Really it's quite weird, what we do. On Thursday I spent an hour and a half spreadeagled on a mass of wet, Mossy rock with my life depending on a piece of alloy a centimetre square and half a centimetre thick while my toes and fingers tried at full stretch to keep their grip on two-inch ledges festooned with moist plant-life. The day before I'd been quite normal shopping for cauliflower and spring onions at the supermarket, playing bowls with three other retired people. The day after I was correcting an article for a poetry magazine and phoning my son in London. On Thursday I was inching my way to bare safety on a route called Pollux at the wet end of Black Crag, Dovedale.
Usually I take climbing for granted. It's how I want to live - amongst nature - and the balancing and reaching and pulling-up are what the body seems made for. What jolted my vision of. rock into new focus was that the crucial part of the day was spent down-climbing - about ninety feet on a so-called Hard V.Diff.
The new Eastern Crags guide is jauntily positive about Black Crag: its vegetated appearance is off-putting at first sight and although the routes to the right of centre tend to be wet, they are not unduly spoiled by this. The climbing is good and the routes deserve greater popularity.
The old guide is more guarded: the ridge behind it is flat-topped and boggy and the routes at the right end take the drainage from this area... Just right of the centre, there are some more grassy routes, often wet. Is this because, these days, we go in more for promotion, and what is being written about must be presented as great, top of the range, and the consumer must be 'reassured'? At all events, after a wet spring and early summer the crag was sopping. Because it is a jungle of ferns bilberry, juniper, heather, and grass, it holds the water in the dense root-mat of all those flowers and bushes and releases it slowly down the rocks - which are blotched with lichen up to half their surface area.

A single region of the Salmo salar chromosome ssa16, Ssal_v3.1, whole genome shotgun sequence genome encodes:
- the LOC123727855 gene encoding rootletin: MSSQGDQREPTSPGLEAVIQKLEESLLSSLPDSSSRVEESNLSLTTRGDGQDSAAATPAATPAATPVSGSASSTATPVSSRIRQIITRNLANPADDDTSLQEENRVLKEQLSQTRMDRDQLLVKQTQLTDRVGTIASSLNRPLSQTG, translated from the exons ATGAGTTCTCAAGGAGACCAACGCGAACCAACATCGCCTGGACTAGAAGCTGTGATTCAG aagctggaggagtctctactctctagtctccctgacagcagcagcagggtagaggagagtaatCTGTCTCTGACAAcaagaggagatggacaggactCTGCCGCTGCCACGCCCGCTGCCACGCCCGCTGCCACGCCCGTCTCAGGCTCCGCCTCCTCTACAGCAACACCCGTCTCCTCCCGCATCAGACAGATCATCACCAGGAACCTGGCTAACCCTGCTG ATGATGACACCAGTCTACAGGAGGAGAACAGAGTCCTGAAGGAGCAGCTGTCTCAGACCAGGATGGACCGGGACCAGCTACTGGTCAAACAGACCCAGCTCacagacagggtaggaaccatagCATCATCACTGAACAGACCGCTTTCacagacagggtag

So why go there? Because it was new to me and only slightly known to my climbing partner, Chris Culshaw. And because the routes are 'better than they look', etc, etc. And because Dovedale is a place of perfect 'beauty, folding between steep slopes adorned with great tabular boulders. The ashes and hazels are like flocks of furred green creatures grazing up the slopes until they give way to the darkly needled thickets of juniper. Bright threads of beck and waterfall pulse in the seams of the fellsides. And the great crag at the head of it all houses Westmorland's Route and Extol in its giant elephant brain.
The left or western half of Black Crag is made of short walls and spikes with a Pavey roughness. The rock is clean because it stands proud of the herbage. As you pull up Bilberry Rib, your fingers hook time after time onto nicely serrated edges and apexes. It's steep and the moves up the short faces are quite technical - about as comfortable and as tricky as, say, Troutdale Pinnacle in Borrowdale, so why is it graded only Diff. and not, say, Mild Severe? But never mind the grades, for the time being.
So we paddled down the steep bog that flanks the crag and went for Pollux on the right, the route the guides call 'interesting'. A slippery adjective. A slippery crag. The one clear-cut thing about it was the pedestal from which you start, a square-topped little pillar on which you pull up and from which you embark on the fine old English jungle. The 1987 guide does use this word, so why were we so cocky? It must be the elation of exploring, like Jim Fawcett in Amazonia. I knew roughly where we were aiming, an alleged groove. Grooves, I've found, are vague features which disappear as you get nearer them, leaving only their smile. And serious navigation was fading fast as I followed the only sequence of holds and protection points that seemed to offer amongst holdless bulging slabs freckled darkly with lichen, grassy joints which turned out blind when I broddled them out and exposed their glistening innards, heather tussocks with 2-foot stems which did occasionally mask small, earthy ledges.
I said 'protection points'. I found a decent slot for a small hex at 25 feet, then nothing until I arrived at a platform knee deep in bright green grass at what may or may not have been the end of pitch 2. Probably not. I may well have strayed off rightwards. The platform was a haven and I went for it in a state of edgy thankfulness. It was about 90 feet up. It would obviously provide some sort of security. Not all that much. The blind quality of this end of the crag was almost